The group surfaces, giddy after seeing the longies, but the best dive is yet to come. Oceanic whitetips often hang out right underneath the boats at Elphinstone, so on our second dive, after a brief foray out to the plateau, we turn and head back to the boat to wait and see who shows up. All 20 divers from our boat are here, and we’ve been told in our longie briefing to stay together as a group in about 20 to 30 feet (6 to 10 m) of water, and to watch all directions—in front of us, behind, left, right, and especially from below. Known for their fearlessness and curiosity, longies often approach divers directly, only veering aside at the last second.

When they materialize out of the blue, we’re all pointing and shouting excitedly into our regulators—though that may just be me. Three separate sharks appear during our dive, each roughly 6 feet (2 m) long. They approach the photographer in our group, bumping off his dome port, perhaps curious about the reflection of themselves they see in the shiny apparatus. In total, we spend 52 minutes with the sharks, as they grow ever nearer and bolder in their examination of us. One comes up beneath me and takes a quick nibble on the weights dangling from a line beneath the boat, and I inch back ever so slightly.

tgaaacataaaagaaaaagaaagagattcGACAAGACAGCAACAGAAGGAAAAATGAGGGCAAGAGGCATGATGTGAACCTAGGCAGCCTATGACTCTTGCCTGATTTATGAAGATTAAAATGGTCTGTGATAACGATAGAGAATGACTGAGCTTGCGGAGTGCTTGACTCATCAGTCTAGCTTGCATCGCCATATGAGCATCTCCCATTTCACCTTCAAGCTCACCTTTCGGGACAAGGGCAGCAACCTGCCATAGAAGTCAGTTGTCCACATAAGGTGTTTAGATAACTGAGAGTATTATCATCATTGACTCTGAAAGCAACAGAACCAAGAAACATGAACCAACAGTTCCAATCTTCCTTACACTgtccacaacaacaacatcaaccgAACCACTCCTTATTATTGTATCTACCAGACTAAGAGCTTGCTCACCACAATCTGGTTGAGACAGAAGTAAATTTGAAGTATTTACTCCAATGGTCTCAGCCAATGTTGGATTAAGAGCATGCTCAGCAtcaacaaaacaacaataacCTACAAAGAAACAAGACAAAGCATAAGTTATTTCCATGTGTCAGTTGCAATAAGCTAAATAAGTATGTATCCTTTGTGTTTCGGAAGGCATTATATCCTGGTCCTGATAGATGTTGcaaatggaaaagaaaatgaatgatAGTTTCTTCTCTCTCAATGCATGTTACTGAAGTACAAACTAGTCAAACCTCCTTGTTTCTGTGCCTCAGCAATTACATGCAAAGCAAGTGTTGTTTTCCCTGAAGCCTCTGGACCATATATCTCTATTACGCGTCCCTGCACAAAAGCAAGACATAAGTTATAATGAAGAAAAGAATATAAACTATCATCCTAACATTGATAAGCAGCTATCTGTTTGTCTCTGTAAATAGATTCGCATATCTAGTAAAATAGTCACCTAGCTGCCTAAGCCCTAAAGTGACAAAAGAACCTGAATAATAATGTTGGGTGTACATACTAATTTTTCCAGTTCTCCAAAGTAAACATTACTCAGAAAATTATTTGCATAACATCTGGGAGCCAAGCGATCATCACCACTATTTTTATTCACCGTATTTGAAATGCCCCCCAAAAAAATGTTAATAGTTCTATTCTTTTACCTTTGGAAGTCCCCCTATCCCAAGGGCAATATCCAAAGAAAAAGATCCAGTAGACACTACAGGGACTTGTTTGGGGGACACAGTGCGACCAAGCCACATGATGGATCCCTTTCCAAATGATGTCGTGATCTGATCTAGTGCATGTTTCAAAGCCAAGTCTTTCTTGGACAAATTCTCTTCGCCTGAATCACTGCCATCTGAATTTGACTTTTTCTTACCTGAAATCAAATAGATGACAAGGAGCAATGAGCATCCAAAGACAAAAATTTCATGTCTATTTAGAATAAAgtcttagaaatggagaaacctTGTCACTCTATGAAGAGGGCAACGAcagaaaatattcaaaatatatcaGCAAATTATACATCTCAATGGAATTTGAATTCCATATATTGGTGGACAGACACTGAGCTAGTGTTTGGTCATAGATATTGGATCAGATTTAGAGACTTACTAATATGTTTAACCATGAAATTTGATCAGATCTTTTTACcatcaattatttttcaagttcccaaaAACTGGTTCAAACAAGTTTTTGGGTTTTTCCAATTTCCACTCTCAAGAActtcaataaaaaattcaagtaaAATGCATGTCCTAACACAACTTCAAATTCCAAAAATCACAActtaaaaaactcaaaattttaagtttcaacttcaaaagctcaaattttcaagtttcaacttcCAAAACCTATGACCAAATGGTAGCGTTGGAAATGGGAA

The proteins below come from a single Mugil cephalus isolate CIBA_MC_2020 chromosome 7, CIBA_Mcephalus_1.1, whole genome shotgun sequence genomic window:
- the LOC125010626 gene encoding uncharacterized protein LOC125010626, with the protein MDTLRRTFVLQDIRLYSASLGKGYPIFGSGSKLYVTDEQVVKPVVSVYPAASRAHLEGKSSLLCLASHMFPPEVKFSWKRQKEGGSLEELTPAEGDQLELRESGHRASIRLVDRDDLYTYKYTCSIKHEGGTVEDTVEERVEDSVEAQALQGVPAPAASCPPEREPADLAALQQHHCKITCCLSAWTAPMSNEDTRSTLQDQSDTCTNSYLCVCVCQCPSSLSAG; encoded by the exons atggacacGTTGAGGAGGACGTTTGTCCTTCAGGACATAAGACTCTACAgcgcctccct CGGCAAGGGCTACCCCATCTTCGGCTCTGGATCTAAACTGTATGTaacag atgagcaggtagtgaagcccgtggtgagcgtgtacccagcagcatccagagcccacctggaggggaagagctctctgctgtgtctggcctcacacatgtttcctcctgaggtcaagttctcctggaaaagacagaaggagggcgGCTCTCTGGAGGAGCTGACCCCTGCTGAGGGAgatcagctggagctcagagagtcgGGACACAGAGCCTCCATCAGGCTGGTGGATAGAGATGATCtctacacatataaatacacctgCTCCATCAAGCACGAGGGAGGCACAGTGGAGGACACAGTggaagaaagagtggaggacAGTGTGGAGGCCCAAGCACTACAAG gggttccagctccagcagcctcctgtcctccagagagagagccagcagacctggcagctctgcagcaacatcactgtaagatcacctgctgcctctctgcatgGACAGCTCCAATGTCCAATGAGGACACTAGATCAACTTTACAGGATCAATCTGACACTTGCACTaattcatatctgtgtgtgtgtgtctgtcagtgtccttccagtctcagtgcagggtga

A particularly curious shark takes an interest in one of our divers and, after it comes just a bit too close for comfort, our time with the longimanus is over. As I surface, I’m left with a feeling of both exhilaration and respect for these animals that we were all so anxious to see. In our excitement, it’s easy to forget that these are apex predators. They don’t care how many dives we’ve had, or that we just need to get the right angle for the right shot, or that we’ve traveled across the world to see them. Reverence is due, and that’s what I’m left with as we pull anchor and motor toward the last dive sites of the trip near Hurghada, where we’ll disembark the day after next.